"We knew from Day One that championship teams are made by the way they overcome adversity. We started with a huge bump in the road and we've overcome very well. Our goal is to win the conference and go to Nationals. It's not an unrealistic goal, especially with the start we've had. I'm a very positive person and with our staff being positive, it's made for an easy transition. We'll make the best out of it."
On the men's side, Richards has eight players back from a young squad which went 12-18 in 2011-12.
So far, so good for the Seawolves in 2012-13. They opened with victories over St. Thomas (81-60), Dalhousie (92-46) and Unity (89-61) before dropping a hard-fought 71-65 decision to Berkeley College of New Jersey. SMCC bounced back to defeat Navy Prep (64-45), then downed Bridgton Academy (77-70), Northern Maine CC (111-64) and Hampshire College (104-49) to improve to 7-1.
"We've played some really good basketball so far," Richards said. "We increase our competitiveness every day. This is the most athletic and defensively sound team I've ever coached here. In years past, we'd win some tight games where maybe the other team had more talent but we won because I used some gimmicks. We don't have to do that this year. We have fullcourt or halfcourt pressure defense. We don't let you catch the ball easily and I have 12 kids who can do that. We've been wearing teams down in the second half. It's been fun to watch."
The addition of point guard Jose Nouchanthavong has really helped the cause. Nouchanthavong had 10 points versus Dahousie, a team-high 14 against Bridgton Academy and 10 assists and six steals against NMCC.
"Jose has been phenomenal," Richards said. "He spent last year getting back to where he should be academically. I have to give him credit. He did a good job understanding the importance of academics. Now he's on the floor and he's much more determined. Having to sit out creates that."
One of the team's key additions has been Jon Amabile, last seen leading Deering to the 2012 Class A state championship. Amabile had a team-high 15 points in the win over Unity, added 12 versus Navy Prep, 13 against Bridgton Academy and 15 in the win over Hampshire College.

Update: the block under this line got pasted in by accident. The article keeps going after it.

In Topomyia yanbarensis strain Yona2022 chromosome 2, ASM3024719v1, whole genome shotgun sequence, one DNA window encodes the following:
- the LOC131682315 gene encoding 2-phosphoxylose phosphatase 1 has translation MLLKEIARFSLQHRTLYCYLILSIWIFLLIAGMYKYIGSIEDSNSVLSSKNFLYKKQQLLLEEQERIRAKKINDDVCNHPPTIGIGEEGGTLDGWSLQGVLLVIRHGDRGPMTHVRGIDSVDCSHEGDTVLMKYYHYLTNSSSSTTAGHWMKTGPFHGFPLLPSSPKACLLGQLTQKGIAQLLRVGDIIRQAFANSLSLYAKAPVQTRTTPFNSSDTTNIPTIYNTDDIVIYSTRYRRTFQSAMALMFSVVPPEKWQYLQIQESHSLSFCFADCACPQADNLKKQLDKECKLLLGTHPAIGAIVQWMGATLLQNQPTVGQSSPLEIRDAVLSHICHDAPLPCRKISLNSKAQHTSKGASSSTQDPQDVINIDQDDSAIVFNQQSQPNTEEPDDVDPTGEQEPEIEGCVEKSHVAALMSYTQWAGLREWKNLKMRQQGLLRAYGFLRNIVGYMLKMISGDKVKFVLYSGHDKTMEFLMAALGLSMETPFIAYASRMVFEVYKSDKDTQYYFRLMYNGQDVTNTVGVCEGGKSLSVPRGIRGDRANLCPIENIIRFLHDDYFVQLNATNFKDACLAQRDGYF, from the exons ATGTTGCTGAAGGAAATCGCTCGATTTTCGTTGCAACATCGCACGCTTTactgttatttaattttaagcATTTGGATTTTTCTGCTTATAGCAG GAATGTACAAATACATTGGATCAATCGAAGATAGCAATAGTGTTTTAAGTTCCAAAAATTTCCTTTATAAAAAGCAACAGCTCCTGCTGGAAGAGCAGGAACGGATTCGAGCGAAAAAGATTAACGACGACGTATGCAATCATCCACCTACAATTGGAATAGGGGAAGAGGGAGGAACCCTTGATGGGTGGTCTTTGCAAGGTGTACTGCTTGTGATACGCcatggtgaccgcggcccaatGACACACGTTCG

"Jon has been a nice addition," said Richards. "He's done a nice job adjusting to this level. He's getting better."
The most notable change this season has been SMCC's sudden change from a bombs-away 3-point shooting squad to one that can get the job done closer to the rim.
"You'll laugh, but I'd like us to shoot the 3-ball better," said Richards, mindful of the program's reputation. "My alumni are having a tough time watching the games because they're not used to us struggling shooting the 3. We shoot well, just not on 3-pointers. It's a far cry from three years ago, when we were averaging 40 3-point shots per game. Now, we only have 15 a game. I think we have shooters and it will get better. Chance Baldino (13 points against Northern Maine CC) is a great shooter and Jon's history says he's a great shooter. Now, it's not a mainstay of our offense.
"I've gotten phenomenal inside play from Nate Dow (15 points versus Dalhousie) and Aubrey Lampkins (17 points in the opener). Nate's matured a lot and Aubrey has come in and given us a threat inside. Mike Harmon (11 points, four rebounds versus Bridgton Academy and 13 versus Hampshire College), from Portland, is a man-child. He's the glue of our team. He plays bigger, stronger and faster than any kid at his position, yet he's 6-foot-1. He's been a joy to coach. I think Alex Hartford (10 points in the win over Dalhousie and 10 points versus Berkeley), from Lake Region, will surprise a lot of people. We've simplified his duties. He's been a nice starting forward for us. We've mixed the new guys and returners. It's been a nice blend so far."
Emmanuel Donalson (17 points against St. Thomas, 17 in the loss to Berkeley, 13 versus NMCC and 12 against Hampshire College) and Shon Powell (13 points versus Navy Prep) are other key contributors.
SMCC will have few easy nights in conference, where several teams will look to prevent the Seawolves from making a run to the top.
"I think the College of St. Joe's will be very good," Richards said. "(New Hampshire Technical Institute) is going to be very strong again. They return two all-Conference players. Eastern Maine has a brand new team, but I hear they're talented. CMCC has a lot of kids. They'll be competitive down the stretch.
"I think we can make a run. I didn't know what to expect in the preseason, but the guys have given me optimism. We have to stay healthy, avoid academic issues and get lucky. There are a lot of factors you can't control that will dictate a team's success. I think we have enough of the pieces to be there, but the other intangibles have to happen."